Collecting Comics – The Things You NEED to Know

Many aeons ago, there was a time when comics weren’t sold as collectables and no one treated them like collectables either, but with limited print runs, people are starting to realise the value of these stapled pages.

Remember how I mentioned that Funko’s Pop!s are collectable because they only make so many of each one? And then there are the rare Chase Variants that most Pop! Lines include. Comics are pretty similar, they only print so many of each issue and then they’re done, maybe they’ll reprint certain issues but it’s the first prints that fetch the big bucks. Comics, much like Pop!s, also have variants; a comic variant is exactly the same as the actual comic, only difference is the cover art. Just like Pop! Chase Variants, variant covers are rarer than their regular counterparts; with only one in fifty comics (or one in one hundred, or even one in a thousand, it depends on the comic) being a variant cover.

Fortunately that doesn’t mean that a store or collector has to order a thousand copies of Rebirth Superman #10 just to get one copy of the variant cover; the indicated rarity per however many comics simply gives collectors an idea of how rare a variant will be for a particular issue, but you can just order the variant if you really want it. Sometimes things get pretty crazy, with a particular issue having three or four variant covers, each harder to come by than the next.

Okay, so now you know comics are collectable, but just how collectable are they?

After hearing “comics are collectable”, many people seem struck with the idea they should just buy every comic they come across, but that’s a thought that will leave your pockets – no matter how deep – empty before the end of the week. Now comes the question of which comics one should buy.

Fortunately, that’s simple to answer: the ones you like. You’re not going to buy a random copy of Green Lantern if you prefer Batman, and you’re most definitely not going to buy Secret Empire if you’re not a fan of Captain America being a Hydra Agent (if you’re coming in as a fan of Marvel’s films, I am so sorry). So if you like reading Old Man Logan then collect Old Man Logan instead of buying the odd issue of Invincible Iron Man from time to time.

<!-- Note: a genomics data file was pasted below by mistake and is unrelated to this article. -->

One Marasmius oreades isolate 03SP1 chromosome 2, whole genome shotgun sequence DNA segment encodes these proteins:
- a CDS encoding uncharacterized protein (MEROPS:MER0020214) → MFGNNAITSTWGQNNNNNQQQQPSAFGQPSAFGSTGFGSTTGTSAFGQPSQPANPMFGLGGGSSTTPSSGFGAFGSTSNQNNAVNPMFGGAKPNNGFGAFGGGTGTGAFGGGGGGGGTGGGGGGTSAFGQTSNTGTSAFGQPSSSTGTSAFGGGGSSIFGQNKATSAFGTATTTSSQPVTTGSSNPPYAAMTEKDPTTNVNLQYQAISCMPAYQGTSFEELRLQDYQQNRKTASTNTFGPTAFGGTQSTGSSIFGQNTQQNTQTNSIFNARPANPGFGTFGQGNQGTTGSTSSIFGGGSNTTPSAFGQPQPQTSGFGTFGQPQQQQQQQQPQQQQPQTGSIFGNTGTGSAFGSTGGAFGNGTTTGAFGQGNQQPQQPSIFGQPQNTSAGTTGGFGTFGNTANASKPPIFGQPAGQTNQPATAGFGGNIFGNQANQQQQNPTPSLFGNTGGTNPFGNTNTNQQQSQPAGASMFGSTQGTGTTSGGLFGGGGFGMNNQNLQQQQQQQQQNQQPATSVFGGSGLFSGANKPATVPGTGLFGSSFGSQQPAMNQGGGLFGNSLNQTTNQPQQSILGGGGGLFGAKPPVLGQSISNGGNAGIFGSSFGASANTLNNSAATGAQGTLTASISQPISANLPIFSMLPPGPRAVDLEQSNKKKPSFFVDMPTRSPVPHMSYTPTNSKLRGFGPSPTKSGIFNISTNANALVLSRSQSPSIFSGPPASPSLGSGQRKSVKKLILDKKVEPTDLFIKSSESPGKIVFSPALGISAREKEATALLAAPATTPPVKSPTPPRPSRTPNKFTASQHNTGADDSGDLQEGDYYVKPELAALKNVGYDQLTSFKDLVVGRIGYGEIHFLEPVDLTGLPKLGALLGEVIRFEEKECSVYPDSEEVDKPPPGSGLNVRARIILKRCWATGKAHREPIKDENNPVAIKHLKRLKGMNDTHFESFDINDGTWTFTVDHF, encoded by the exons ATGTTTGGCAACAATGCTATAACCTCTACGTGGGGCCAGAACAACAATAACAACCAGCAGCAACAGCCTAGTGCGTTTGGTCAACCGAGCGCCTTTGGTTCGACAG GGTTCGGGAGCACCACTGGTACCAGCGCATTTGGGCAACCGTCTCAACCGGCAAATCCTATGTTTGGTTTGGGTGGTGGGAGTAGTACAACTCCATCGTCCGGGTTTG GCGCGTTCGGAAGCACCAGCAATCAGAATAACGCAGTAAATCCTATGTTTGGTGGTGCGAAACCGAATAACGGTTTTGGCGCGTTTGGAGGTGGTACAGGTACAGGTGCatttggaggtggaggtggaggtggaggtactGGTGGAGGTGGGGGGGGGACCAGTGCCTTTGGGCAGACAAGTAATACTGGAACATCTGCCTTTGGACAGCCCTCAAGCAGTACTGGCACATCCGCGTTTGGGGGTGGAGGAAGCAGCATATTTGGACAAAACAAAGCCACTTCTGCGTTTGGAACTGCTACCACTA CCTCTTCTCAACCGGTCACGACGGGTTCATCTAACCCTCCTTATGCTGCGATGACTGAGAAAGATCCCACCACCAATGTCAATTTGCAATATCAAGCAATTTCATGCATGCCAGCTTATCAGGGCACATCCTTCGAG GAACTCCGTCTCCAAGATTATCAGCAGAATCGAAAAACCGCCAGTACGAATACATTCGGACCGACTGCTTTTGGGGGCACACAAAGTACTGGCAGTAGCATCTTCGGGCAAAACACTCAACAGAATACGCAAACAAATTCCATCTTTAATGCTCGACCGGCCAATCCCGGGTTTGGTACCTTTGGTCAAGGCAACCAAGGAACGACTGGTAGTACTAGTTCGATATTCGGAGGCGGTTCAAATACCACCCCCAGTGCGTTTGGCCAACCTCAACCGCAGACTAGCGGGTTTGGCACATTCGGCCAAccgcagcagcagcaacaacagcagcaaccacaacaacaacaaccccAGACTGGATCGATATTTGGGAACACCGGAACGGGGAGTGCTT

But let’s be honest, not every single comic will go up in value enough for it to really be an investment and it can be difficult to tell which one’s will go up in value. The ones you can be assured will go up in value are first issues and first appearances. All-New Wolverine #1 (released 15 January 2015 at $4.99) is now going for $10.00, from R66 to R113 in just over a year and three months. Add shipping to that as well as the price of a sleeve and backer board (provided you want to look after your comic, more on that in a bit) and you’re looking at a healthy R150 to R180.

Another way to buy comics that will probably go up in value (not greatly, unless something big happens in a certain issue) is to buy comics with low print numbers. The lower the print numbers, the better, because in fifty years or so someone will want to complete their collection of Marvel comics only to realise that they forgot to collect Unstoppable Wasp (estimates on the latest issue have print numbers at twelve thousand three hundred copies).

But a surefire way to ensure your comics go up in value is to keep the collection together. A collection of New 52 Flash will go for considerably more if you have all fifty two issues than if you were missing one or two. But if you’re planning on selling each title as a complete collection, ensure that every copy you have is a first print, not a second or third print, and is a regular cover instead of a variant, because most collectors won’t count it as a complete collection. What would be amazing, but very expensive to do, would be to put together a collection consisting of only variants; if you had all the variants for every issue of anything, you could sell them for quite a pretty penny.

Other comics that are bound to go up in value are reprints. Whenever Marvel makes a point of reprinting something, in anticipation for a related film or reboot of a particular comic, they’ll call it a True Believer. What’s amazing is that when they reprint that True Believer, the original True Believer goes up in value. For example: in February this year we got True Believers Wolverine vs Hulk #1 (the name should be True Believers Hulk #181 but hey, we just gotta deal with it), the first appearance of Wolverine, a month later they reprinted True Believers Wolverine vs Hulk #1, making the previous one go up in value. The same could be said for any Action Comics Superman #1 reprints; not only does each new reprint up the value of any previous reprints, it also ups the value of the original comic as well.